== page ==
A 60 year-old albatross named Wisdom. She holds the seabird records for both oldest bird and oldest new mother. A 60 year-old albatross named Wisdom. She holds the seabird records for both oldest bird and oldest new mother.

This made us wonder, why can Wisdom give birth well into her twilight years while human females call it quits 20-40 years early? And Wisdom is hardly alone - baleen whales can reproduce well into their 90s!

In fact, human females are the oddballs here and a bit of a puzzle. Evolution favors those who leave the MOST offspring. Yet the average human mother has her last child at the age of 38 -- with menopause and the loss of fertility often occurring at about 50 -- even though she will typically live well into her sixties in hunter-gatherer societies, and much longer in societies with modern medicine.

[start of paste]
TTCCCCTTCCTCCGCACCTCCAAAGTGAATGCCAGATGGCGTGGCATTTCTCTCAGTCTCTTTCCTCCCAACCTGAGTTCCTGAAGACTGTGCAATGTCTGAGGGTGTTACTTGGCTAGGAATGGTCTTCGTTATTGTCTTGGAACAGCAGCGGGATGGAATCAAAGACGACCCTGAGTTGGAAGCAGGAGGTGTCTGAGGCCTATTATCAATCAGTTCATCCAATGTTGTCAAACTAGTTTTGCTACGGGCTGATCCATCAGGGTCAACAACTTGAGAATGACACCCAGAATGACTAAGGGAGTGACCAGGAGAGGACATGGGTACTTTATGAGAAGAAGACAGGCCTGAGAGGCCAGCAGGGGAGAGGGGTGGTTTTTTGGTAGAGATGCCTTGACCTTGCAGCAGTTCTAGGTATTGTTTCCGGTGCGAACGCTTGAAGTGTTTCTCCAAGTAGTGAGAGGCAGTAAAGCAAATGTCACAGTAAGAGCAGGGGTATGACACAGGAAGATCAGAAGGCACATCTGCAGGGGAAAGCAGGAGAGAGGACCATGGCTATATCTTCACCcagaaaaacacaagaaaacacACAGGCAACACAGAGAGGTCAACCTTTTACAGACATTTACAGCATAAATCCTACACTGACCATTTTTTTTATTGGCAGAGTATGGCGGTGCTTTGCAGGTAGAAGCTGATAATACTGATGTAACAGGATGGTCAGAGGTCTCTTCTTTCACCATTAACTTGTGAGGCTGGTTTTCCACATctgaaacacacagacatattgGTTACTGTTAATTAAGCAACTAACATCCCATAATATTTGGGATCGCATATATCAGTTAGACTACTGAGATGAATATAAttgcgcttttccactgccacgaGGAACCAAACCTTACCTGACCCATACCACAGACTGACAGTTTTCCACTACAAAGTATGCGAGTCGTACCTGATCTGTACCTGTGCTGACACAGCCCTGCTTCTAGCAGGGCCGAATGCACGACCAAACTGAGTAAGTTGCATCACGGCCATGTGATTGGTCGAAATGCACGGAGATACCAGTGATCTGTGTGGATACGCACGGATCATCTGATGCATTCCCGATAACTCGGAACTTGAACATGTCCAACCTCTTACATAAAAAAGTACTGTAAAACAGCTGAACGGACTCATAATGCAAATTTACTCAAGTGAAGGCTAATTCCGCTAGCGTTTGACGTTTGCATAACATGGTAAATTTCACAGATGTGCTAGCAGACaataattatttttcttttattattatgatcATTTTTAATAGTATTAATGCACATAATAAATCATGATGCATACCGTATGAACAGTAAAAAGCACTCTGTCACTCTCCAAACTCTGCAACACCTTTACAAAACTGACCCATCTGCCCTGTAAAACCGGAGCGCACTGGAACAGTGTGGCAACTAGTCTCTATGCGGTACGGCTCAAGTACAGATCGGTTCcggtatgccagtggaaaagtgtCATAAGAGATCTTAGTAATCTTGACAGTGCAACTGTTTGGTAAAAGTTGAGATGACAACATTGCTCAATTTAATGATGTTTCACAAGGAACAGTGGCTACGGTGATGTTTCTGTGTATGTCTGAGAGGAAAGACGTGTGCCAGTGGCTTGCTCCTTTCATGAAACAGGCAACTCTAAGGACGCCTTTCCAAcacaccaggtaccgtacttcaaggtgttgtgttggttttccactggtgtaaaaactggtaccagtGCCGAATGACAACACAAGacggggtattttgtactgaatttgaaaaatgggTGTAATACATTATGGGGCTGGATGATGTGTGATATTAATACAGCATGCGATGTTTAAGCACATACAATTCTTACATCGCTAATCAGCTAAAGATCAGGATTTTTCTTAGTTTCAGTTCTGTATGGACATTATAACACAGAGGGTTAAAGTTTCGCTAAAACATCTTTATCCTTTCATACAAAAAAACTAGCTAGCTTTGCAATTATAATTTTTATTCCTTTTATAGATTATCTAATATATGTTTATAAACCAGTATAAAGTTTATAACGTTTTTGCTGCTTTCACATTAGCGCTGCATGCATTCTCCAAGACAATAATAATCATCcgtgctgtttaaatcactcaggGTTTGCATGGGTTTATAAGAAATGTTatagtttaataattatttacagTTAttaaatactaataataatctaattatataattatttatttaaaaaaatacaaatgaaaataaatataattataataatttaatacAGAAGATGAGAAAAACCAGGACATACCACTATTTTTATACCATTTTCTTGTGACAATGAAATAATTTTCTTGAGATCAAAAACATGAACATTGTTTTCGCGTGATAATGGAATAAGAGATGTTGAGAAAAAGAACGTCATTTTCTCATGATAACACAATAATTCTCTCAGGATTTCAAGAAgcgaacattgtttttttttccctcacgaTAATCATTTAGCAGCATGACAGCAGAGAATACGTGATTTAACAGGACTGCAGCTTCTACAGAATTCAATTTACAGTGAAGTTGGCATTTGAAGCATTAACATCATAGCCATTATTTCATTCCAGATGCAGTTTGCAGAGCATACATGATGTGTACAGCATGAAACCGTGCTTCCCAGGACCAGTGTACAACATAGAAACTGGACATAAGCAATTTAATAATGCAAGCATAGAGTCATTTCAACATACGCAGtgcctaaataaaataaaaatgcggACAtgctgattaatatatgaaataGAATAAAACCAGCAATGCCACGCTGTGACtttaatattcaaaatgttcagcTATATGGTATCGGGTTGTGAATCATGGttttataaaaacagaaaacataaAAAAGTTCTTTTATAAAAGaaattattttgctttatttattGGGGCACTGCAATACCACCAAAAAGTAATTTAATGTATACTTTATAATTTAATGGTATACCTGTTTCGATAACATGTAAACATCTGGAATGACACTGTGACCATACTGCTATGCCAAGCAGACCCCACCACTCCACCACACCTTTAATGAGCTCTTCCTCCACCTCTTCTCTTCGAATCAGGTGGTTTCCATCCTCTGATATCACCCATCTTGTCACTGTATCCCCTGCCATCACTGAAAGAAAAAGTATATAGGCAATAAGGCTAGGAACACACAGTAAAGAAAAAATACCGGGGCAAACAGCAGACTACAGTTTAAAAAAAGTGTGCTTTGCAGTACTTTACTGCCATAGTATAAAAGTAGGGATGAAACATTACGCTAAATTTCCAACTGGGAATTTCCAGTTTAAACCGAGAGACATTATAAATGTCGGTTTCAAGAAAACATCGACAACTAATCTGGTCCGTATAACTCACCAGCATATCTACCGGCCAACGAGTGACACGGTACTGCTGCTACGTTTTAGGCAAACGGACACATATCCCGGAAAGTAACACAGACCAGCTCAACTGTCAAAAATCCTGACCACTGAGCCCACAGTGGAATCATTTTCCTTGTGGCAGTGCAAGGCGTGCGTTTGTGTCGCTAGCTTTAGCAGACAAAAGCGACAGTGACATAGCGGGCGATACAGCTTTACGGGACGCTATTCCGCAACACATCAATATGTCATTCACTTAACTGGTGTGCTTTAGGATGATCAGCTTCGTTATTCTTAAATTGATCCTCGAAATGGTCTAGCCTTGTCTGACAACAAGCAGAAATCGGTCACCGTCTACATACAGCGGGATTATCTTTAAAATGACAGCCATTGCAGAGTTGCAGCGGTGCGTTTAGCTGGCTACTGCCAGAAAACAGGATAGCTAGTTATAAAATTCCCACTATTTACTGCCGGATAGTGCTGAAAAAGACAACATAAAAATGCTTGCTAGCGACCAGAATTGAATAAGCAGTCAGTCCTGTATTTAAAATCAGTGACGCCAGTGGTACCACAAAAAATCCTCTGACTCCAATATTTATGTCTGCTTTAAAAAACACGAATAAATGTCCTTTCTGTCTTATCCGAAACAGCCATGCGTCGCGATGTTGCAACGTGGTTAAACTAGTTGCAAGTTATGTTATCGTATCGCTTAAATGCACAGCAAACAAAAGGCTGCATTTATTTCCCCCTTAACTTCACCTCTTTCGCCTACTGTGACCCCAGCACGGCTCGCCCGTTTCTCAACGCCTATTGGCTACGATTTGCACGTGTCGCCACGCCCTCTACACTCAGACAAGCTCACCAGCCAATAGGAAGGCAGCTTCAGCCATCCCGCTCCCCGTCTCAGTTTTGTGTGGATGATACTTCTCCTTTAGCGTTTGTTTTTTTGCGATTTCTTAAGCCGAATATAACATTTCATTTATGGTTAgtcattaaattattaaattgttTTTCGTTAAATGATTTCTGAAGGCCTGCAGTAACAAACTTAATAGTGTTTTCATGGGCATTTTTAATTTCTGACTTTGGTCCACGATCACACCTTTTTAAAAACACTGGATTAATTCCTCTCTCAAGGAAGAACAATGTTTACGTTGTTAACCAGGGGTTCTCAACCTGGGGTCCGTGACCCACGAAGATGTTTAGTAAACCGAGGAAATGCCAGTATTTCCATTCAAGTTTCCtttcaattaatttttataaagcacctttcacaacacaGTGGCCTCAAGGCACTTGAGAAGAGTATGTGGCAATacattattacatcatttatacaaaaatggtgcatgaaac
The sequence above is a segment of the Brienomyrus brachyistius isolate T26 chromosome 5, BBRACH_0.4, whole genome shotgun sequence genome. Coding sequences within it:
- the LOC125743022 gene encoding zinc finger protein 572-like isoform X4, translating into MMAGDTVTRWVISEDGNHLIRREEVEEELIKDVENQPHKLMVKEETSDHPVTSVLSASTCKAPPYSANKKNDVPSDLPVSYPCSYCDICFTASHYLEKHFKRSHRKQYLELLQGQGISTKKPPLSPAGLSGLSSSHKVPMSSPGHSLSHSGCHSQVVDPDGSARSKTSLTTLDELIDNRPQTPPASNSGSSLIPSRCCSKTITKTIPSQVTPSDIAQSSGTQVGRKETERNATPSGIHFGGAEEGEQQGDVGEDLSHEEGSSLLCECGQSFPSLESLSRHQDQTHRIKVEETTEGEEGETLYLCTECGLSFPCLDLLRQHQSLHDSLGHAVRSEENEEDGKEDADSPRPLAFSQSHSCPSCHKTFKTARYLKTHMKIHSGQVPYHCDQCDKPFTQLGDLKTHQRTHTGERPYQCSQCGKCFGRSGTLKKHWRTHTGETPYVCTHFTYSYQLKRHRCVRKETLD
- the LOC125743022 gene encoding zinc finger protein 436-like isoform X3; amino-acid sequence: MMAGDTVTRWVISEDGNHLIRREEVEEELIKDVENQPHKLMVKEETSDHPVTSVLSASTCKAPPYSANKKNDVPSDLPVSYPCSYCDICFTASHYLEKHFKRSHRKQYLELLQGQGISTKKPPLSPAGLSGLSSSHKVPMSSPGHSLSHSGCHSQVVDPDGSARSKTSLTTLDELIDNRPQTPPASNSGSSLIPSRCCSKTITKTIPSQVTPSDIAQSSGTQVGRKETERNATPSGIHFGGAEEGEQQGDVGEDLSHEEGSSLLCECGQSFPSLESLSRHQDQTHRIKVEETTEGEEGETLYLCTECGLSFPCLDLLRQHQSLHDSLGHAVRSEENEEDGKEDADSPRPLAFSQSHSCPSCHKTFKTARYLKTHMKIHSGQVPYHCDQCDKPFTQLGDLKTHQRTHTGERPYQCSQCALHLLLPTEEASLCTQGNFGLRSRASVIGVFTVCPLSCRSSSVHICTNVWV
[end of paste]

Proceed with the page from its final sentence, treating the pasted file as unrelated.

In fact, human females are the oddballs here and a bit of a puzzle. Evolution favors those who leave the MOST offspring. Yet the average human mother has her last child at the age of 38 -- with menopause and the loss of fertility often occurring at about 50 -- even though she will typically live well into her sixties in hunter-gatherer societies, and much longer in societies with modern medicine.

But we are not entirely unique. Short finned pilot whale females live until they are 54 years old but stop breeding by age 36. Killer whale females stop breeding after roughly 48 years and can then live to the ripe old age of 90. Sound familiar!? We must be on to something. But what? What makes female humans, short-finned pilot whales and killer whales throw in the towel after the 5th inning of the baby-making game?